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7/15, 7/16, 7/17 Futures, Derby, All-Star game thread

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Just now, Walewander said:

I just died due to lack of baseball.

 

there is a game tonight Cardinals at Cubs.

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1 hour ago, RatkoVarda said:

Alcantara has 7 starts at 2B, so they should be able to find Paredes time at all 3 positions

-also Paredes is the 2nd youngest player in the Eastern League after Vlad Jr

Vlad Jr is gonna be promoted to AAA when he comes back from injury.

 

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2 hours ago, Shelton said:

I would guess 2nd, but Alcantara could get bumped to Toledo soon, too. 

Yeah I could see a bump for Alcantara. In any case, Paredes is starting at 2B today.

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Paredes is playing 2B at Erie and has 2 singles and a sac fly in his 3 AB.

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1 hour ago, kdog said:

Paredes is playing 2B at Erie and has 2 singles and a sac fly in his 3 AB.

Not good enough. 

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On 7/18/2018 at 2:03 PM, tiger337 said:

Yeah, I don't enjoy that kind of game.  There are more strikeouts than hits this year for the first time ever.  

I've been searching for an apt comparison for what is happening in baseball and I think I came across it today reading an old recap of the cola wars. It's the marketing situation that has become known as the Pepsi Paradox. When Pepsi started doing advertising based on blind taste testing, their sales skyrocketed because blindfolded people always chose Pepsi after *one sip*. And that is because sweeter always make the better immediate impression. But strangely enough, once the ad campaign had run its course and once Coke got past the 'New Coke' fiasco, it eventually re-established it dominance - because when you drink the product everyday, often more than once, sweeter is *not* really better (at least among the entire universe of cola drinkers)

This is exactly where Baseball is with the HR. HRs are the sugar in the game. The league believe the fans want the home runs, maybe the fans think they do too - it's what gets them out of their seats at the games etc. But longer term, the HRs are causing dislocations in the game play that result in the overall game being less appealing with the resulting overall loss in fandom. 

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55 minutes ago, Gehringer_2 said:

I've been searching for an apt comparison for what is happening in baseball and I think I came across it today reading an old recap of the cola wars. It's the marketing situation that has become known as the Pepsi Paradox. When Pepsi started doing advertising based on blind taste testing, their sales skyrocketed because blindfolded people always chose Pepsi after *one sip*. And that is because sweeter always make the better immediate impression. But strangely enough, once the ad campaign had run its course and once Coke got past the 'New Coke' fiasco, it eventually re-established it dominance - because when you drink the product everyday, often more than once, sweeter is *not* really better (at least among the entire universe of cola drinkers)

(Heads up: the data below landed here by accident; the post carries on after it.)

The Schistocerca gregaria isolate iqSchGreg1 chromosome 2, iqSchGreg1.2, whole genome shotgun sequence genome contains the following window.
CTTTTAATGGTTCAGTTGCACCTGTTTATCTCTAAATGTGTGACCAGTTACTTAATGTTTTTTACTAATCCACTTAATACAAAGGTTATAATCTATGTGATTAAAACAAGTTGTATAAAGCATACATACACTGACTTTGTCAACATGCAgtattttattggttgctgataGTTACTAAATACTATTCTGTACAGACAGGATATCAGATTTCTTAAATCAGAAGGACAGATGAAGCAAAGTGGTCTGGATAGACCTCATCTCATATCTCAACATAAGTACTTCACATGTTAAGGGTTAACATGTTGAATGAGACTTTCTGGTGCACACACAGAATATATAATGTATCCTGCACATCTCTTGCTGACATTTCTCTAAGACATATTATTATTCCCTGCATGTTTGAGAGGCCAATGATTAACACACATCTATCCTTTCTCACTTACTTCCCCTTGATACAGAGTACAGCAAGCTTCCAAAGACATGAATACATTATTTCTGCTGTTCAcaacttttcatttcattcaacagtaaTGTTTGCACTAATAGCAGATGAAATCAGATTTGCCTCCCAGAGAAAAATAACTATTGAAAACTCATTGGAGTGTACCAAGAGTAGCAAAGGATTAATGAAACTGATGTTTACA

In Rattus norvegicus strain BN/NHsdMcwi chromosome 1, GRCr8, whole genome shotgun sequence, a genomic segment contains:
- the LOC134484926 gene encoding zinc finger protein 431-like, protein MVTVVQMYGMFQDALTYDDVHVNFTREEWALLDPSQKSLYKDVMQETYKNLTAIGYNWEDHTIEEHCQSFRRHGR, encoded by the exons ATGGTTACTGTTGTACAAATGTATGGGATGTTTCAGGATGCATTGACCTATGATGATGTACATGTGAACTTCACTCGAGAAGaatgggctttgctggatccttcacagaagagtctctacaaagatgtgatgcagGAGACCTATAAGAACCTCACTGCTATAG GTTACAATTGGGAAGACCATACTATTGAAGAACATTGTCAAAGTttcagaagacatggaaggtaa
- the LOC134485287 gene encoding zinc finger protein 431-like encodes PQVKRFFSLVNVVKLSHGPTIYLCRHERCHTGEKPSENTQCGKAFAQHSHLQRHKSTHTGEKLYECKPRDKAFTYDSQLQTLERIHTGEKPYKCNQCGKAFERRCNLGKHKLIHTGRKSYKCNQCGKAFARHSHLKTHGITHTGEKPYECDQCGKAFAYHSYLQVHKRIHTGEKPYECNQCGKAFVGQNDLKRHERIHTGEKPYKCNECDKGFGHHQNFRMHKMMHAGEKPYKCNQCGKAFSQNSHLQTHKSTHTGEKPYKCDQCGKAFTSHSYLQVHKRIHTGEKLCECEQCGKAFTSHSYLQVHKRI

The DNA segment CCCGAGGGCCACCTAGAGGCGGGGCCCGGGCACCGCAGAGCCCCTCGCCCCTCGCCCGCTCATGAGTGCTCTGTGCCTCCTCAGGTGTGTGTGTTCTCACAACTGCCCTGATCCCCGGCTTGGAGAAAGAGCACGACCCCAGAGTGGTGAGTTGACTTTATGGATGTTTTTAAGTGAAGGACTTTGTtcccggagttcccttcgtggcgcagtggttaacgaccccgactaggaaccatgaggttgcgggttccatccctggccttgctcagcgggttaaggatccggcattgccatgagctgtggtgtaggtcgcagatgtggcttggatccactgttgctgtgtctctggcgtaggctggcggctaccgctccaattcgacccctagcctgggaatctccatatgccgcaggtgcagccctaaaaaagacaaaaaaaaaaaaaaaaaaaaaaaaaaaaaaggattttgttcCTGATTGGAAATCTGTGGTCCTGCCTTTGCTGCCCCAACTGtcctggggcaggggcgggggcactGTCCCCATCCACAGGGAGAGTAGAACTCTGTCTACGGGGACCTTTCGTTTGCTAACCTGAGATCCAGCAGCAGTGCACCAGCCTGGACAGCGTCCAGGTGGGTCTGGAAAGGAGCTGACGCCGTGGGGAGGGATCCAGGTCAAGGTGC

This is exactly where Baseball is with the HR. HRs are the sugar in the game. The league believe the fans want the home runs, maybe the fans think they do too - it's what gets them out of their seats at the games etc. But longer term, the HRs are causing dislocations in the game play that result in the overall game being less appealing with the resulting overall loss in fandom. 

I think that's a pretty good description for what is happening. 

For me, I feel like the game is the best when the slugfests and the high K games are the outliers. I love that stuff when it I am drip fed it, but for the most part... I want to see doubles in the gap and great plays all over the field. 

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I honestly don't mind all the homers and K's.  To me all that matters is that the game is close and there is alot of drama at the end, I couldn't care less how they get to that.  It's now different than basketball or football to me, as long as the games are tight at the end it can be a shootout or defensive struggle, I won't care as long at it is close.  

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1 hour ago, RandyMarsh said:

I honestly don't mind all the homers and K's.  To me all that matters is that the game is close and there is alot of drama at the end, I couldn't care less how they get to that.  It's now different than basketball or football to me, as long as the games are tight at the end it can be a shootout or defensive struggle, I won't care as long at it is close.  

I would argue that it's affecting more than just scoring and Ks though. It affects pace of play because of the K and because of the strain on pitchers leading to shorter outings, more changes, it reduces balls in play and thus action in general. It increases the value of shift because as long as the HR/FB ratio stays high guys won't try to beat it going the other way. The other thing is that base runners running the bases generate tension in the game and are a big source of unpredictability. You lose some of that also with the now typical walk/HR sequence we see so much of.

To me it's mostly about the pitching though. After watching many teams try without success to find ways to get their starters to go deeper, I have come to conclusion that the problem is not in today's pitchers but in the strain they work under when every single pitch to every single hitter can potentially leave the yard. So I would love to see starters go more innings and BPs get shorter so that we would get back to more position players on a roster. That allows for more line-up match-ups and also more pinch hitting options, which is another source of game interest and non-HR offense which has been lost. The average OPS platoon split is about 80 pts for a LHH and 50 for a RHH hitter. When you have no roster space for platoon players you lose that extra offense potential. For instance, those Tigers teams of the 60's with Horton, Stanley, Kaline, Northrup probably could not have carried all four of those guys if they had had a 13 man pitching staff.

You could get around the last one by increasing the roster, but the owners have been pretty resistant even in flush times to taking on another salary, seems even less likely with attendance down.